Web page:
Pink Floyd released ‘The Wall’ in 1979, following it up with a huge concert tour that resulted in their breakup. And yet, in 1982, following the tumultuous events of the early 80’s (Falklands War, Soviet invasion of Afghanistan and Israeli invasion of Lebanon are all mentioned specifically), they came together once more to record ‘The Final Cut’, an anti-war album through and through. Much like ‘The Wall’, It is a very Roger Waters-heavy album, emphasizing lyrics over music and shaking off almost completely from the psychedelia of the early Pink Floyd materials. In fact, ‘The Final Cut’ includes some song that were rejected from ‘The Wall’, and are told from the perspective of the school teacher who goes to war. Waters obviously relates heavily to his personal history: his father was a conscientious objector at the first stages of World War II, and then had a change of heart and joined the British military only to be killed in battle shortly after. Waters was only five-months old. The Gunner’s Dream is told from the perspective of an airplane gunner who falls to his death, and his final hopes and wishes for mankind, for a world where ‘no one kills the children anymore’.
[CONTAINS SPOILERS] Perhaps the most iconic cultural piece of the anti-war generation, the musical (and movie) Hair is an ode to hippie-culture, a criticism against racism, classism, gender issues and, of course, against the war in Vietnam. In the film (the plot of the musical is quite different) Claude Bukowski (portrayed by John Savage) comes to the city to spend his few last days before the draft, where he befriends a group of hippies. As he joins the army, and shortly before being sent to Vietnam, one of the hippies, Berger (Treat Williams), arrives to replace Bukowski so he could go hang out with the other before going away. However, as Berger is imposing as Bukowski, the troops are being sent to the war. In long lines, boarding the military airplanes, the soldiers sing The Flesh Failures. After we learn that Berger died in the war, we see the group—Claude included—standing next to his grave at Arlington Cemetery, and singing Let the Sunshine In. The movie ends with a full-scale anti-war protest in front of the White House.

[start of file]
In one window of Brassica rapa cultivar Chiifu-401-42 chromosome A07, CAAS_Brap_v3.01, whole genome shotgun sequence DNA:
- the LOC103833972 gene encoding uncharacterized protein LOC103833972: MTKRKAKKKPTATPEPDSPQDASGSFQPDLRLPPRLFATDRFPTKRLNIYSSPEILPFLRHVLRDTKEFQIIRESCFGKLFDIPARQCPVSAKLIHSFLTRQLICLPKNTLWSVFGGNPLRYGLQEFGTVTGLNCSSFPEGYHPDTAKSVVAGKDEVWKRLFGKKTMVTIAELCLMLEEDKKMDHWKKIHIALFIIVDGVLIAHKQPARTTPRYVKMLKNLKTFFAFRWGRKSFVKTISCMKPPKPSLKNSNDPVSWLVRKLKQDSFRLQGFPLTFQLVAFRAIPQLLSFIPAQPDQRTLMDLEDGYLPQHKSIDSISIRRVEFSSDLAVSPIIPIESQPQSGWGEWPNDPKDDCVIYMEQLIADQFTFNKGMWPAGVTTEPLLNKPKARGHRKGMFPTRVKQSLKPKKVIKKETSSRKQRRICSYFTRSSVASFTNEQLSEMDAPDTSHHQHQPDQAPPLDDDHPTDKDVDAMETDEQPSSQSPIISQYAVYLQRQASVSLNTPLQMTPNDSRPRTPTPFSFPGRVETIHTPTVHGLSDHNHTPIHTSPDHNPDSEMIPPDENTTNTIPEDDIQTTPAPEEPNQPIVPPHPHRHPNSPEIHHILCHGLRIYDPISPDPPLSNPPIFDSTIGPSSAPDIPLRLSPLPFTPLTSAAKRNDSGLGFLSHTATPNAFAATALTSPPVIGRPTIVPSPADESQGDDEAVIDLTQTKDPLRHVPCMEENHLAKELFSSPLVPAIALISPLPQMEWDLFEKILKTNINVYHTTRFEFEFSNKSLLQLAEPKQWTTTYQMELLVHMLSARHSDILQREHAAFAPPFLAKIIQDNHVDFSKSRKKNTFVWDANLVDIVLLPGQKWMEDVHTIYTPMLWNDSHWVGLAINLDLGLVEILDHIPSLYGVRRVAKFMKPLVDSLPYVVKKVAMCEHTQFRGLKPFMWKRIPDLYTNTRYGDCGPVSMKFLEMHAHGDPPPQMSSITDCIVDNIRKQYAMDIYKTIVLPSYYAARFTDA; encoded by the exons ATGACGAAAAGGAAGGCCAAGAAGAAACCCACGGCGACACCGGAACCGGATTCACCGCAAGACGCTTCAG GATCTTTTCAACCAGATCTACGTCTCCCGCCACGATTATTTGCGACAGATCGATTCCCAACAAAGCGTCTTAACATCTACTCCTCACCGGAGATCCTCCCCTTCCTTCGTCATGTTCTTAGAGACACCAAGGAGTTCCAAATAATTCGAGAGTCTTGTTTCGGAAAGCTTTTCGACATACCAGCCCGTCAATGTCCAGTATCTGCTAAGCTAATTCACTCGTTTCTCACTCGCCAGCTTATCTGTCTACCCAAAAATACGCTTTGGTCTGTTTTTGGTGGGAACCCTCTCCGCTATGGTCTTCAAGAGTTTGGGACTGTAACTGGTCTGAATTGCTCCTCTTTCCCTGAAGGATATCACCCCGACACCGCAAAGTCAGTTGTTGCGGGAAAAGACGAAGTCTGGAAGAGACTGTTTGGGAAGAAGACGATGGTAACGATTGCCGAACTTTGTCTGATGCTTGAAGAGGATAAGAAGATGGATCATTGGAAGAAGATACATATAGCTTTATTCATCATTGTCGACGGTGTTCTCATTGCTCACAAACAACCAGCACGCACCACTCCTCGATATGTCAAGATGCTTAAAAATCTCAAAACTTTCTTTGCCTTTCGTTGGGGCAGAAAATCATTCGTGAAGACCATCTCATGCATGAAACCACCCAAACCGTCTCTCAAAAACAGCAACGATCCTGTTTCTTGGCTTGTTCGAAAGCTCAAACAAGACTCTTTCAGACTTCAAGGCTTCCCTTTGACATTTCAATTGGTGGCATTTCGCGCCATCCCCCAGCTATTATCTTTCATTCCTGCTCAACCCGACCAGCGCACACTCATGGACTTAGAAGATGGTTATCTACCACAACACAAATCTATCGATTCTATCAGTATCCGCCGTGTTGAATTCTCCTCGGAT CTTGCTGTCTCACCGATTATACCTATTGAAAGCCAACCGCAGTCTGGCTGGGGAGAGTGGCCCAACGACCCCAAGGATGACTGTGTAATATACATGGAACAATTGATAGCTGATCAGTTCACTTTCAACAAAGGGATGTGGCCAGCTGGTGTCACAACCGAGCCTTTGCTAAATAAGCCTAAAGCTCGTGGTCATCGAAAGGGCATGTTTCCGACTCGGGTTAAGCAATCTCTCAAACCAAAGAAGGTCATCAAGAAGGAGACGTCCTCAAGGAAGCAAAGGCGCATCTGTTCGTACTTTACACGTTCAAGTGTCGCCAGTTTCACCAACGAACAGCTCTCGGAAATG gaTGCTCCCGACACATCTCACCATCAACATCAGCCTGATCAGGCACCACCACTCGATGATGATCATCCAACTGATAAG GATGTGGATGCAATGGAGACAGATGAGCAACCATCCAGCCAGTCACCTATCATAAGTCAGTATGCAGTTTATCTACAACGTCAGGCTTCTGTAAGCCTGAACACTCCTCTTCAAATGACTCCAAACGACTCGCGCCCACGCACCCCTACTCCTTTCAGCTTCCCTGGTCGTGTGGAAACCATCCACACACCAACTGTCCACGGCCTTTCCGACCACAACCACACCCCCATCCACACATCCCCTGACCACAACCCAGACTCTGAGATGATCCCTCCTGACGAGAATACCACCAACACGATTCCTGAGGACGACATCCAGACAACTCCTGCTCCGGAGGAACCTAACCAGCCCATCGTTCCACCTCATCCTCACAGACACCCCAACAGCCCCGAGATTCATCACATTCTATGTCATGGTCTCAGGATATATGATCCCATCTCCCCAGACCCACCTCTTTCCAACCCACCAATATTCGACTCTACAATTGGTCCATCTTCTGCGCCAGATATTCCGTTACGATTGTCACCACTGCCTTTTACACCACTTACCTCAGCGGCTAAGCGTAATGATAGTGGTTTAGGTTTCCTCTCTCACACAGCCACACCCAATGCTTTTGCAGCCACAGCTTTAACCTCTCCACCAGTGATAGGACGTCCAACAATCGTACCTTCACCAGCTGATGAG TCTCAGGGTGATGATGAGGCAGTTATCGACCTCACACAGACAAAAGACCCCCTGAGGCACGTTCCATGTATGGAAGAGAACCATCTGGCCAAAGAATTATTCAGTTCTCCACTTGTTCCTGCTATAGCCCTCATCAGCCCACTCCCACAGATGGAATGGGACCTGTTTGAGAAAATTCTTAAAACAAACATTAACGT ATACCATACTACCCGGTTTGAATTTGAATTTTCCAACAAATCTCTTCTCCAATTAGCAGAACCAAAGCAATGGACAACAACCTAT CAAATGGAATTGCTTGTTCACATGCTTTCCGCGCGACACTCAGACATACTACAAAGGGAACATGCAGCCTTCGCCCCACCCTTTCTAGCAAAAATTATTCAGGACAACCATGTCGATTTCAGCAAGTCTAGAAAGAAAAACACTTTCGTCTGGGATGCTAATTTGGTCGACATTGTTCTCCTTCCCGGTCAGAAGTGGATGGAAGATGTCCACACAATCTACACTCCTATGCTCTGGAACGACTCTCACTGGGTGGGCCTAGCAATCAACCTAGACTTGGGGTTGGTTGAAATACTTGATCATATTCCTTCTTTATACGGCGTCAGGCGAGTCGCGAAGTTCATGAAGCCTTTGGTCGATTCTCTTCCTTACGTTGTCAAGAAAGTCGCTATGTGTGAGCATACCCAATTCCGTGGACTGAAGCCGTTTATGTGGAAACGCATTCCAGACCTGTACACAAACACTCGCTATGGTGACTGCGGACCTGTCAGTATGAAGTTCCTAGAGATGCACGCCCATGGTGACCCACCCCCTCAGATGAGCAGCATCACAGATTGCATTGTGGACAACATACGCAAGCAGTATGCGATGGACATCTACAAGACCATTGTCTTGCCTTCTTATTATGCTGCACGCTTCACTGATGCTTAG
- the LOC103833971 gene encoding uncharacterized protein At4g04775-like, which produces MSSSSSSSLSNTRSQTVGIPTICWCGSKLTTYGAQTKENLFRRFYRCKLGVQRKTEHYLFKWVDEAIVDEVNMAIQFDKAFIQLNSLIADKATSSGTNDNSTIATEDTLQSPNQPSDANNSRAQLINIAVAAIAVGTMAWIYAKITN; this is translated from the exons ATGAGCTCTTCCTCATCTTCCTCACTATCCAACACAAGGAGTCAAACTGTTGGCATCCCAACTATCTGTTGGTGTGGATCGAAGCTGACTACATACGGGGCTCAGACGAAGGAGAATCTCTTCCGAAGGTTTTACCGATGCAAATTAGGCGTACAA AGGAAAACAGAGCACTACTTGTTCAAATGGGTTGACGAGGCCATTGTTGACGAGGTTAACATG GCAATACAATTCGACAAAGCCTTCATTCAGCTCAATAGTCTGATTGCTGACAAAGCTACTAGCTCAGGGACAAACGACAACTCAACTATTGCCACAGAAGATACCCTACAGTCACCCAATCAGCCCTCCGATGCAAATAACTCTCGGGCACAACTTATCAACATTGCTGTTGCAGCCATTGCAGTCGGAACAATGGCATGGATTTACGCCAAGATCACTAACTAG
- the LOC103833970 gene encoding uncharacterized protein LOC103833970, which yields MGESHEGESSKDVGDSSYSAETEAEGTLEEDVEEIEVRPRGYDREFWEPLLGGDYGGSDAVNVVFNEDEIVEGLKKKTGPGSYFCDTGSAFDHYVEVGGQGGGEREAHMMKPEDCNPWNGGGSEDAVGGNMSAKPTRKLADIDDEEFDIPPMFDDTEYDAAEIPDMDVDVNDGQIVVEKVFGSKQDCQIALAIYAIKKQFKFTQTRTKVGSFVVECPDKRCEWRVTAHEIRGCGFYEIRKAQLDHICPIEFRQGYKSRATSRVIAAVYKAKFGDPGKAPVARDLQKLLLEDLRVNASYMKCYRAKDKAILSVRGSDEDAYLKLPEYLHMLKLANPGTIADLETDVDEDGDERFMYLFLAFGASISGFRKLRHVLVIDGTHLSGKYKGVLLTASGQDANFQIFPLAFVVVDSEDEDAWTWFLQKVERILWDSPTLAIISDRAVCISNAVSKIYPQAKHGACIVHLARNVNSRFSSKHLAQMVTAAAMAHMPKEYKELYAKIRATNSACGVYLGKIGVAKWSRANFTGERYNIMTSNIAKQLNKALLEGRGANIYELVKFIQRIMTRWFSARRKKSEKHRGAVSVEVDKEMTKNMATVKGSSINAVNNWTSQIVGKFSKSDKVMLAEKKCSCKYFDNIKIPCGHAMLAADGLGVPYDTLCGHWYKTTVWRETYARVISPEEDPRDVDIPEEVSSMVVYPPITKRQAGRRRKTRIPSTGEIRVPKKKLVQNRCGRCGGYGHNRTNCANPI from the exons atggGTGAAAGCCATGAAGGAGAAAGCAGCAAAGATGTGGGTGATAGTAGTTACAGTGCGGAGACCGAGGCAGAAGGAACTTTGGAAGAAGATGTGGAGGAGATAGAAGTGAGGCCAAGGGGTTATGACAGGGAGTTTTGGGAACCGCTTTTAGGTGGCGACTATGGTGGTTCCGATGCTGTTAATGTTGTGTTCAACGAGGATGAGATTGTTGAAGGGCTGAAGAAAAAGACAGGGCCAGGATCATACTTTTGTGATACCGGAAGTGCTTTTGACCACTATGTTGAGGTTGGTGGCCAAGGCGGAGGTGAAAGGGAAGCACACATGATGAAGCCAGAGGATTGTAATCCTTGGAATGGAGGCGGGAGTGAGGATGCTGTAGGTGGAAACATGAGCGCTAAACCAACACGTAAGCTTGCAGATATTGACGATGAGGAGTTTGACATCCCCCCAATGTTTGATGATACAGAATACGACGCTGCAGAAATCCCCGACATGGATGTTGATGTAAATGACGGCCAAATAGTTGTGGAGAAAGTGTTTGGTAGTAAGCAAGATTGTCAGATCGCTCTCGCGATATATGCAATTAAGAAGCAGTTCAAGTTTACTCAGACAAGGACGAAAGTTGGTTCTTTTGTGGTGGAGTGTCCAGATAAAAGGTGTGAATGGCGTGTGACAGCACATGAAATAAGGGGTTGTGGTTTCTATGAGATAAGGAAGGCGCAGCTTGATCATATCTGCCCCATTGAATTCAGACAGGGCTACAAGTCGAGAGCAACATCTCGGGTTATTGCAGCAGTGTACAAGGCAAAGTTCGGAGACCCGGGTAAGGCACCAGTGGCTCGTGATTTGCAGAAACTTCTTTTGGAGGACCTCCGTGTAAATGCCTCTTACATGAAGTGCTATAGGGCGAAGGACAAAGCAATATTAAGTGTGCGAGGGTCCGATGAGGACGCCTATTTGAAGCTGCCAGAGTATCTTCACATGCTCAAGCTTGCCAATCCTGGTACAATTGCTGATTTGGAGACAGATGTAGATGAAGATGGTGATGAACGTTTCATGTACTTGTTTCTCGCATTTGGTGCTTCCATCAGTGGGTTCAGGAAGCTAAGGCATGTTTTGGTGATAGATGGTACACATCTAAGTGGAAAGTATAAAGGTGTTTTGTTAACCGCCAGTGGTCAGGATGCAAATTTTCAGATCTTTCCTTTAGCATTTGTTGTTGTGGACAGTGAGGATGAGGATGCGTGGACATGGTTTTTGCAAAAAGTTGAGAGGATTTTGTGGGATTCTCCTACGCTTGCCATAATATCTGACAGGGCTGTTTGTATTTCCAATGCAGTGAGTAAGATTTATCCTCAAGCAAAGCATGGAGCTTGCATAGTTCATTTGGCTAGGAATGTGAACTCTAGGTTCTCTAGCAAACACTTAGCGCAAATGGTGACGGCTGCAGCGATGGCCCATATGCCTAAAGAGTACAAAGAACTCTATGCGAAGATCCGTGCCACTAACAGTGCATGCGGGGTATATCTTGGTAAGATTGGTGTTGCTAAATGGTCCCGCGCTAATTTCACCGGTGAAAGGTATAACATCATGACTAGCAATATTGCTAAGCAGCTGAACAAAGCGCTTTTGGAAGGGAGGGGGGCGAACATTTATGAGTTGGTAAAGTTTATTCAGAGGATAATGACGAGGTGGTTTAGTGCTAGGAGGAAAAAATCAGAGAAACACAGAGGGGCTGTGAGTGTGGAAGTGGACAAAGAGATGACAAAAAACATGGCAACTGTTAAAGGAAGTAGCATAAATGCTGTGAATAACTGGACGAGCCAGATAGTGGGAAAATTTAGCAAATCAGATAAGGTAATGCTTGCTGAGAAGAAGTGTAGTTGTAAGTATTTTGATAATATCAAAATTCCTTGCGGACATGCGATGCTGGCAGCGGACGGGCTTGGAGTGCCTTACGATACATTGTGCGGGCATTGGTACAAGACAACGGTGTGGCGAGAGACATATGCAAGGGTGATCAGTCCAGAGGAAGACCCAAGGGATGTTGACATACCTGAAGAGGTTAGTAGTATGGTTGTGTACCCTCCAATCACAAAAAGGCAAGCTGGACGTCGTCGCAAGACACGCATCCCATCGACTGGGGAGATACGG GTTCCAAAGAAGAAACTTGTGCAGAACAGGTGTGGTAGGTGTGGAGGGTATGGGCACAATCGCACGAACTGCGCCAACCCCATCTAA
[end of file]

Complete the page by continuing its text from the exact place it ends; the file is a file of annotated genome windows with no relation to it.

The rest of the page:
Jimmy Cliff’s Vietnam is a very simple song: in its music, in its lyrics, in its story and even in its message. And yet it is incredibly effective and touching. How effective, you ask? Bob Dylan declared it is the best protest song ever written. Need I say more than that?
Baruchi Malewich is an Israeli expatriate currently residing in the UK. He completed his BA is Government and Diplomacy from the Interdisciplinary Center (IDC) Herzliya and his MPhil in International Relations from the University of Cambridge. He was a DJ in the student radio of both schools, and is an avid music fan. He is currently working on PhD applications and on an online publication devoted to researching the role of theory in the